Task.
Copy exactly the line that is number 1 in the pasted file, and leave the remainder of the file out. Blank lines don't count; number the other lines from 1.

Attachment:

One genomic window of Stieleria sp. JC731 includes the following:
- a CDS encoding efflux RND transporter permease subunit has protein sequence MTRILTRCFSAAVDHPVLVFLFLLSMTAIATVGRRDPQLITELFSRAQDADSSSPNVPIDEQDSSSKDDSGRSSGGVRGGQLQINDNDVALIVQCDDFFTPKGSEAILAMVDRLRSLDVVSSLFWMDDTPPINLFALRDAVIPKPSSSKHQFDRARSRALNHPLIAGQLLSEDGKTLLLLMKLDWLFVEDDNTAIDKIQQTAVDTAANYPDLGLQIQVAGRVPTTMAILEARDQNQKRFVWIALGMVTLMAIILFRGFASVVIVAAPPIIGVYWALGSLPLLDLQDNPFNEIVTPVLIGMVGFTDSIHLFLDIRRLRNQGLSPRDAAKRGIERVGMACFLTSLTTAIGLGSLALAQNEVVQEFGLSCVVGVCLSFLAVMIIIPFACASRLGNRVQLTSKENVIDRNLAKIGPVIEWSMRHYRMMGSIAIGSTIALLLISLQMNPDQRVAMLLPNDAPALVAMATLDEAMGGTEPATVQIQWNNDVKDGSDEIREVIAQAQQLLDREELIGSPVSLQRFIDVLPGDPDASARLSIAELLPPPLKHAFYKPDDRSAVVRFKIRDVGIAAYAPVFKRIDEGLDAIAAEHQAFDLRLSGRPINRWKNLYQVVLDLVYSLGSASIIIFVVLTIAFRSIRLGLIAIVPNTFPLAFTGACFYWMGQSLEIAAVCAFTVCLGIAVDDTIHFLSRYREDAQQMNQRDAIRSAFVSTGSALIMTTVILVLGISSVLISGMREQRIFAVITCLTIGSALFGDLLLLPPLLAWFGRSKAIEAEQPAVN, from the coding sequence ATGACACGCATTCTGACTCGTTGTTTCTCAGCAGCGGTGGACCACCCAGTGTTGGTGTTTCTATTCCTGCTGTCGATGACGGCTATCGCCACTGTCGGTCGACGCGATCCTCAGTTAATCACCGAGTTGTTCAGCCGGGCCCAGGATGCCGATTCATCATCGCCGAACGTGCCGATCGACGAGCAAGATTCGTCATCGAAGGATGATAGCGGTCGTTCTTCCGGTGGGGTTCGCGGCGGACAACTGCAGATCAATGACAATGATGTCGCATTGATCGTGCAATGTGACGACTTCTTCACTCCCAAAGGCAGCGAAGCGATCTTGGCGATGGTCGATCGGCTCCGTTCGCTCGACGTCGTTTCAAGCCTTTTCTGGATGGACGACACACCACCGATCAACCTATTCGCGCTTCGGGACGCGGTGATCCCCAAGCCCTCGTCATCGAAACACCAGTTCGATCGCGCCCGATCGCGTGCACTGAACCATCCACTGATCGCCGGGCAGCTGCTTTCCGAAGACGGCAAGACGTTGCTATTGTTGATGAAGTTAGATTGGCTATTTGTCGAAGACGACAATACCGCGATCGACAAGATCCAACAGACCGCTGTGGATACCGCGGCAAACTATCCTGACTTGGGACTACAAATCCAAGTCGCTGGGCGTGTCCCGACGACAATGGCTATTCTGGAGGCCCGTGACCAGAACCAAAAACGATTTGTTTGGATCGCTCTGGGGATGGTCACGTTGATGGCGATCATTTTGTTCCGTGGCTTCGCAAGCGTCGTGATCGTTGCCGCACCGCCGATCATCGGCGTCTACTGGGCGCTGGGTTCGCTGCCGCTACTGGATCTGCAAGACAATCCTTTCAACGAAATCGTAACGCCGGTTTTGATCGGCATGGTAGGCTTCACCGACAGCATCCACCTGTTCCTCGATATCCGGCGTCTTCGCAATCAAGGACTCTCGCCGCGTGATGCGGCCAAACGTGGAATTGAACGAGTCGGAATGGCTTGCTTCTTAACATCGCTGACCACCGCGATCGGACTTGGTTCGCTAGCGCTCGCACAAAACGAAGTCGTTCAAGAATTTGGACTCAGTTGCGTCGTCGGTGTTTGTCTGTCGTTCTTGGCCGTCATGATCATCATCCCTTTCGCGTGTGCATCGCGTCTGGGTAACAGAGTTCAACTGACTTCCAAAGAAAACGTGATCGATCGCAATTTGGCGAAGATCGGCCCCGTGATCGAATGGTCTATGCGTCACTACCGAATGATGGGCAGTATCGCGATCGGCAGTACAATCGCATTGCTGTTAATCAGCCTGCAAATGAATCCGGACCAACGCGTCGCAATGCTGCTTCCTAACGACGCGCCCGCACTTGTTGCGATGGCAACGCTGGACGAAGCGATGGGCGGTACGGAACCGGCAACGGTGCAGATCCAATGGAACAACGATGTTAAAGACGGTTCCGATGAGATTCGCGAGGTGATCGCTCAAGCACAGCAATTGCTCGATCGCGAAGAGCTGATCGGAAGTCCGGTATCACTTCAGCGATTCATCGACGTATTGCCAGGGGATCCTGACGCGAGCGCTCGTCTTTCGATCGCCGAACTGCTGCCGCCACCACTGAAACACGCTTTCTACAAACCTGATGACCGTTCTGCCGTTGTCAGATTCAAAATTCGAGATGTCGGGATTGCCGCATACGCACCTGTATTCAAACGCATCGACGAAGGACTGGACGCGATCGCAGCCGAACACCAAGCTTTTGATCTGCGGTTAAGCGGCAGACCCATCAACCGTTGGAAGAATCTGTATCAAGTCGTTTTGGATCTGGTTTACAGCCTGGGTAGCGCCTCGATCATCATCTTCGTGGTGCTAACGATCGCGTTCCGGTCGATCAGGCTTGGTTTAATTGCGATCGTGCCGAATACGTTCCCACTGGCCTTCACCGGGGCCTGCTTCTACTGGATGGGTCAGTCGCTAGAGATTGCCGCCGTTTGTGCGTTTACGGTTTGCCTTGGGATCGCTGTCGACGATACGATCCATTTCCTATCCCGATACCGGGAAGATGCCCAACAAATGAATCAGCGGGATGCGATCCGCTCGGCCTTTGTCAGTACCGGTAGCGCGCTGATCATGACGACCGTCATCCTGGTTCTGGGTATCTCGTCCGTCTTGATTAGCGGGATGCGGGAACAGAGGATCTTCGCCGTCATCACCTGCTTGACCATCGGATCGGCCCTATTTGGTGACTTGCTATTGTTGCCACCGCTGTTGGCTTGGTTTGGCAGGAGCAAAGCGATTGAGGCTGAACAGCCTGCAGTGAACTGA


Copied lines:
One genomic window of Stieleria sp. JC731 includes the following: